By Carlotta Rinaudo et al
Late March this year the foreign ministers of China and Iran signed the “Comprehensive Strategic Partnership” in Tehran. According to a leaked draft, this 25-yearlong agreement would allow China to invest in many Iranian sectors, from banking, telecommunications, healthcare, railways, to information technology. In return, Beijing would secure a discounted supply of Iranian oil and easy access to Iranian islands and ports. In particular, the port of Jask, which sits outside the Strait of Hormuz, would provide a strategic gain for the so-called ‘String of Pearls’, a network of Chinese naval bases that stretches from Mainland China to the Horn of Africa. Additionally, the agreement would also allow enhanced military and intelligence cooperation between the two countries.
Following the announcement of the agreement, alarm bells rang on many Western media outlets. In a hardly surprising move, analysts were quick to label the two countries as the “New Axis of Evil”. It also raised qualms among the Iranian population, which fears that the deal would be a “sellout of Iran’s resources”, with some Iranians calling the agreement as “the new treaty of Turkmenchay”. This is an expression that describes an unjust settlement, and that recalls the treaty that forced Qajar Iran to cede large parts of its territory to the Russian empire in the 19th century.
This reaction, however, might be considered an exaggerate speculation. In fact, a more cautious viewsuggests that the deal could be more symbolic than we think. It may also resuscitate Iran from its diplomatic isolation – and give Tehran more bargaining power in renegotiating the Joint Comprehensive Plan of Action (JCPOA), commonly known as the Iran nuclear deal.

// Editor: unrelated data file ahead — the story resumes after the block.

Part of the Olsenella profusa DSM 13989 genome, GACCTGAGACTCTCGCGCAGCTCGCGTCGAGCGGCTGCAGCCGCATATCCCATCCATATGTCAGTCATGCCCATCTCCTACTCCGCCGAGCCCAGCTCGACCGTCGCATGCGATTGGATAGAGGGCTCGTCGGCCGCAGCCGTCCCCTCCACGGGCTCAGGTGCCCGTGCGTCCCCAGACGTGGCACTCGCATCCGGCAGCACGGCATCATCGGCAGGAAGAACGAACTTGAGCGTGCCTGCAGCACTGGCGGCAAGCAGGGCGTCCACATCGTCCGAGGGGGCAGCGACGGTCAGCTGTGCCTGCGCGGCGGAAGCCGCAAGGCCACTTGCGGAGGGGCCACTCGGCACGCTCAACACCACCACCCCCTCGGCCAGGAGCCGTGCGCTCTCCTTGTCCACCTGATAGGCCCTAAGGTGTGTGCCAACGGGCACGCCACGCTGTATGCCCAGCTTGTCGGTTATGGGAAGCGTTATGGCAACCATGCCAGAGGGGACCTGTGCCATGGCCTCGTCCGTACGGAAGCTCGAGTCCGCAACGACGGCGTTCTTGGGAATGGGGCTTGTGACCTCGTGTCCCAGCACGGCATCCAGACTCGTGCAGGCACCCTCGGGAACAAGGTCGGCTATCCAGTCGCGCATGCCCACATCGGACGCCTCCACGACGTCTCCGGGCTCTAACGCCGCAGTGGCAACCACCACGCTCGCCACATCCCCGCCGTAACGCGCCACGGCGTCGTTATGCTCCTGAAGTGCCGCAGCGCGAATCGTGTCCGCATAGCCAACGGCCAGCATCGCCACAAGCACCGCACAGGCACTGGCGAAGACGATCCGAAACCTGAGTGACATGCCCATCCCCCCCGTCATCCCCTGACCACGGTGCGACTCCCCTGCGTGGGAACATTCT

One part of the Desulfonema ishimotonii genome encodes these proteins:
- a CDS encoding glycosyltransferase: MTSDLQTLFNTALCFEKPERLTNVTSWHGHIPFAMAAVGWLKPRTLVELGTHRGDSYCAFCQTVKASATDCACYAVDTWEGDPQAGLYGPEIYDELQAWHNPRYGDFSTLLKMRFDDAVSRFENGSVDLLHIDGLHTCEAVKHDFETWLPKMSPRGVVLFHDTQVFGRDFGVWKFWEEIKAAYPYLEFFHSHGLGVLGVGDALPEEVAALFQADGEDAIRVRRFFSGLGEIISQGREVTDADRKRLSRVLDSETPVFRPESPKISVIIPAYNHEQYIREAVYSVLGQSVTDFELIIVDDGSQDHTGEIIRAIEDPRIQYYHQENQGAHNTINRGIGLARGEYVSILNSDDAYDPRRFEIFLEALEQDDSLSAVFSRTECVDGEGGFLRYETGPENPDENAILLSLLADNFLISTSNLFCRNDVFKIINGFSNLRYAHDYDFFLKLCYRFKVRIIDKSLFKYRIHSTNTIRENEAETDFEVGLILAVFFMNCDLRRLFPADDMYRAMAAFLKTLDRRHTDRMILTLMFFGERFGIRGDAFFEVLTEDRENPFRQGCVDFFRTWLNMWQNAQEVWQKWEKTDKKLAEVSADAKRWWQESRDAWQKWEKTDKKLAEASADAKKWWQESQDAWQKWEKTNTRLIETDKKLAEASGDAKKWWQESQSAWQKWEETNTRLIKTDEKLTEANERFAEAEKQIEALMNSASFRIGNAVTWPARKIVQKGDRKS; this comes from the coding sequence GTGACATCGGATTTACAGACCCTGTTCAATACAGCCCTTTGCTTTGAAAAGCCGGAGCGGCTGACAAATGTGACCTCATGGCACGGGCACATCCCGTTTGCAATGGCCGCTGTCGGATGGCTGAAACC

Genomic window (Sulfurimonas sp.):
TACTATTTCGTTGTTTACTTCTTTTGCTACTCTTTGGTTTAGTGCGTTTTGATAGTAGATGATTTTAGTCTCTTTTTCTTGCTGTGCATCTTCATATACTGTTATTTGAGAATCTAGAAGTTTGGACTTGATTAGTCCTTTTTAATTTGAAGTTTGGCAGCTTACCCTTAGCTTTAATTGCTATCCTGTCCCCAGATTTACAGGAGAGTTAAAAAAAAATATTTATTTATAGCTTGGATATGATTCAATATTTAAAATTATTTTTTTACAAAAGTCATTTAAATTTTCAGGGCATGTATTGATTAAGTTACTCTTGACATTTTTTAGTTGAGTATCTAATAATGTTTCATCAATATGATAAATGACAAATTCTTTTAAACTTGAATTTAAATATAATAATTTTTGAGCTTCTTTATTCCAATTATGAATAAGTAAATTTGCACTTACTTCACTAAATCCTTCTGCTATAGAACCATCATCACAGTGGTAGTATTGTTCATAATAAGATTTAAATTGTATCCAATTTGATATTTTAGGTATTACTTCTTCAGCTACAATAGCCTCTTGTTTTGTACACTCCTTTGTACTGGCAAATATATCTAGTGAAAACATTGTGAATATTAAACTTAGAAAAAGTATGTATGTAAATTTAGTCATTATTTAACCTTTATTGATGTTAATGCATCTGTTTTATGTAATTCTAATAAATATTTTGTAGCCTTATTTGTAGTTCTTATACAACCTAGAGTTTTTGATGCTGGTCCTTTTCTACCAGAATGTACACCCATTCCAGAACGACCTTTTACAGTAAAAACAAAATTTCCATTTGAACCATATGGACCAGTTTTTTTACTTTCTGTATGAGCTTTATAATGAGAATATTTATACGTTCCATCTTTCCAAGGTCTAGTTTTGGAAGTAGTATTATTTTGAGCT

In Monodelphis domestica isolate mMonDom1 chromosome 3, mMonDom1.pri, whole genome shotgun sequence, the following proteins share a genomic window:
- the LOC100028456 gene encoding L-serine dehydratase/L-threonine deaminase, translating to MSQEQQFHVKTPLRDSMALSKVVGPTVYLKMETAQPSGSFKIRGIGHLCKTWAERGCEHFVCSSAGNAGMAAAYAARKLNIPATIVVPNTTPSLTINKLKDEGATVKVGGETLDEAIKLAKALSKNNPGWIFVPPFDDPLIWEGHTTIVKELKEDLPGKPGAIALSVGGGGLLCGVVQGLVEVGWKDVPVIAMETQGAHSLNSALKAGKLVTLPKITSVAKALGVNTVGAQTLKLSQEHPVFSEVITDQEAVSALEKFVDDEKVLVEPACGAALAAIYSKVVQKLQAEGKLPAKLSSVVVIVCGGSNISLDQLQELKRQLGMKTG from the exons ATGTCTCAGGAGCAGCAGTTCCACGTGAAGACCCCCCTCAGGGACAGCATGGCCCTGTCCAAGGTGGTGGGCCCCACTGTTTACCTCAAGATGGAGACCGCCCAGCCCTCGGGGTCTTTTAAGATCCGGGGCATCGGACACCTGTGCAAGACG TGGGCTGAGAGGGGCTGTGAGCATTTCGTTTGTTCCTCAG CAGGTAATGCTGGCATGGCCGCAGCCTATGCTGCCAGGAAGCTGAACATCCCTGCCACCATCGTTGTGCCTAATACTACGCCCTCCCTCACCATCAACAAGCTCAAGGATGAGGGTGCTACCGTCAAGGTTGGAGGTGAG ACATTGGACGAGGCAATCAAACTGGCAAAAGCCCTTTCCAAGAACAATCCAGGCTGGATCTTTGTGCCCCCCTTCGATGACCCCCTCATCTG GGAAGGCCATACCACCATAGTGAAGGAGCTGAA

An analysis of the historical relations between the two countries can explain why prudence will be preferred over risk. China and Iran are two ancient cultures whose cooperation is rooted in time. In the 80s, Beijing and Tehran collaborated to shield themselves from the external pressure imposed by the US and the USSR, condemning external violation of sovereignty and interference from big powers. Over the past decades, the two have developed a Great Power – Middle Power Partnership, where Tehran has often been dependent on Beijing. However, it needs to be noted that China does not want to be involved in Iran’s disputes, and it is also well aware through experience that doing business with Tehran is no easy task. In 1987, Iran attacked a US tanker with a Chinese-made Silkworm anti-ship missile. To Beijing, using Chinese weapons against an American target was an irresponsible provocation. Furthermore, Iranian sanctions have also been a burden for China to bear. In January 2017, Iran tested a medium-range ballistic missile for the fifth time since the nuclear deal. In response, the United States imposed unilateral sanctions on 25 individuals and companies, among which there were two Chinese firms and three Chinese citizens. A risk-averse China would not want these past events to be repeated, which is why Beijing is carefully moving forward in its relationship with Iran. Thus, analysts should not reach quick conclusions and apply the “New Axis of Evil” label, because today’s Sino-Iranian relations are aiming for prudence and caution.
China is using these Comprehensive Strategic Partnerships as a regular instrument of foreign policy, which means that Iran is not its only partner in the region. Beijing has signed similar agreements, for example with Saudi Arabia and the UAE, both rivals of Iran and allies of the US. This is why it is also careful that its relations with Iran do not not jeopardize the balance of power in the Middle East – and, more importantly, the influence it has gained in the region.
Like in the 80s, Iran and China continue to collaborate today to ultimately balance American regional dominance. The US under the Trump Administration decided to withdraw from the JCPOA and introduce the policy of “maximum pressure on Iran”. However, this only forced Tehran to look towards East. Trump’s decision created a vacuum – a vacuum that China was eager to fill, to emerge as the new major player in the Middle East today.